Orange win makes Obreht the hottest name in fiction

The first-time novelist Téa Obreht's book The Tiger's Wife, a surreal, seductive meander through recent history in the Balkans, has turned the 25-year-old into the latest literary superstar after she was crowned the youngest winner of the Orange Prize for Fiction yesterday.

Obreht, who speaks English as a second language, was an outside choice for the award for women's writing, the most prestigious in fiction alongside the Man Booker. Pundits had named the Canadian author Emma Donoghue the prize's favourite for Room, her chilling account of a boy and mother imprisoned in a bedroom.

After her acceptance of the award, Obreht said: "I was stunned and I did not expect it and I did not prepare anything. I'm really still not processing it. It is a tremendous honour." She added she was glad her book was being translated into Serbo-Croatian so her grandmother could read it.

Judging chair, author and broadcaster Bettany Hughes said the decision to recognise Obreht with the £30,000 award was "brave", revealing that it was not a unanimous decision.

"There's something special about the book, as it changed the way the judges looked at the world, which is really quite extraordinary," she said. "The Balkans really is a territory which flashes past many people's lives very quickly but this book gives us an intimate understanding of the place."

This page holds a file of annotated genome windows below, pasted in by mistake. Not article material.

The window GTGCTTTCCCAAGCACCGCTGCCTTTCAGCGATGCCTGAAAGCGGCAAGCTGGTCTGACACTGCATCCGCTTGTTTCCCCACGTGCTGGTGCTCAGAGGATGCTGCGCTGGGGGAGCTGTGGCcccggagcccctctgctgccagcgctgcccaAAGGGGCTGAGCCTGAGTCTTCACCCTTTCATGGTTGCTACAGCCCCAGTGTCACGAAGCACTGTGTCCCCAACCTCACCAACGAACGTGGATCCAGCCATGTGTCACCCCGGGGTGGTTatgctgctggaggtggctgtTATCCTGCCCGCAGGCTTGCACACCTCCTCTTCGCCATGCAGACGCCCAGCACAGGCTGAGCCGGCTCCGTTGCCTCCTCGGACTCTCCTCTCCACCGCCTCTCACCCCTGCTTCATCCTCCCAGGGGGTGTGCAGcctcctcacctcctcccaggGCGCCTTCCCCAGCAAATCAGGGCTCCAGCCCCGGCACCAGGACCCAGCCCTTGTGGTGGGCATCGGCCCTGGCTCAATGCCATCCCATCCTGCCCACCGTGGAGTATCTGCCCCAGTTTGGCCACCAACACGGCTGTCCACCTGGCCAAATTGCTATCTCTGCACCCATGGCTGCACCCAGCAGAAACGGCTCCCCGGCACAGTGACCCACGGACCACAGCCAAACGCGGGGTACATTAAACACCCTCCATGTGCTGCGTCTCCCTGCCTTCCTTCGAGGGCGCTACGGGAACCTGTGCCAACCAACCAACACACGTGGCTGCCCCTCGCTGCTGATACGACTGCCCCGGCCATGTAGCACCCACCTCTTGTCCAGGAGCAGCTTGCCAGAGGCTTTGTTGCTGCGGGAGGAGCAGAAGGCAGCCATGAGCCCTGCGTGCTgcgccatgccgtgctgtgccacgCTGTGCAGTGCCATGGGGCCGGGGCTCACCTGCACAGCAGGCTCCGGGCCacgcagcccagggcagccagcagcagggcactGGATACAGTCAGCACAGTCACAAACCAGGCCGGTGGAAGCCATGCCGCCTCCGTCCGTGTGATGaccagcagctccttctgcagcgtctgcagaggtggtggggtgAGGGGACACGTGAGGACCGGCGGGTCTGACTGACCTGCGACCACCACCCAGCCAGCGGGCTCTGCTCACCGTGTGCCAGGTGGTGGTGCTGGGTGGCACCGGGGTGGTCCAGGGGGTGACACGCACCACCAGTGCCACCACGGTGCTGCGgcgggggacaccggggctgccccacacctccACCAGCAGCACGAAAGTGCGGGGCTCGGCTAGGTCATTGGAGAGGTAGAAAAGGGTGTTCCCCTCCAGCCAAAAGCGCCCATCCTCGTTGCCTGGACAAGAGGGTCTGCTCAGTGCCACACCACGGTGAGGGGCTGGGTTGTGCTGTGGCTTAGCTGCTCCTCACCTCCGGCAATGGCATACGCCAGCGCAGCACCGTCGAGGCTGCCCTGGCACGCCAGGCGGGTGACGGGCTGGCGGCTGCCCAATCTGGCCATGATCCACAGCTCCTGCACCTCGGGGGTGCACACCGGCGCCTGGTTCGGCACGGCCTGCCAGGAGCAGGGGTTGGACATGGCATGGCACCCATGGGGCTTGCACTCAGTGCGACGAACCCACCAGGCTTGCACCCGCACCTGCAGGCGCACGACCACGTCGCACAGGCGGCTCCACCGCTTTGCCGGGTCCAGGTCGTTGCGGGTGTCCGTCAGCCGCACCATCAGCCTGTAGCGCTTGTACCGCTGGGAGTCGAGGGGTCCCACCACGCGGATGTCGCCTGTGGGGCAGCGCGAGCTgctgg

Obreht's story is as extraordinary as her novel's. She lived in Belgrade until she was seven. Her family then moved to Cyprus, Cairo, and the US, and she began writing the novel, the story of a young doctor coping with her grandfather's death, after graduating from the University of Southern California.

Her agent, Seth Fishman, is only 30, while her editor, Random House's Noah Eaker, was only 26 when he acquired the work.

Obreht spent three years writing the work and is currently working on her second novel. While the follow-up will be keenly watched, the news of her win may not be accompanied by the usual scrum over film rights. "It's a terrific result, but it's a very difficult one to imagine as a film," said the literary agent Caroline Michel.

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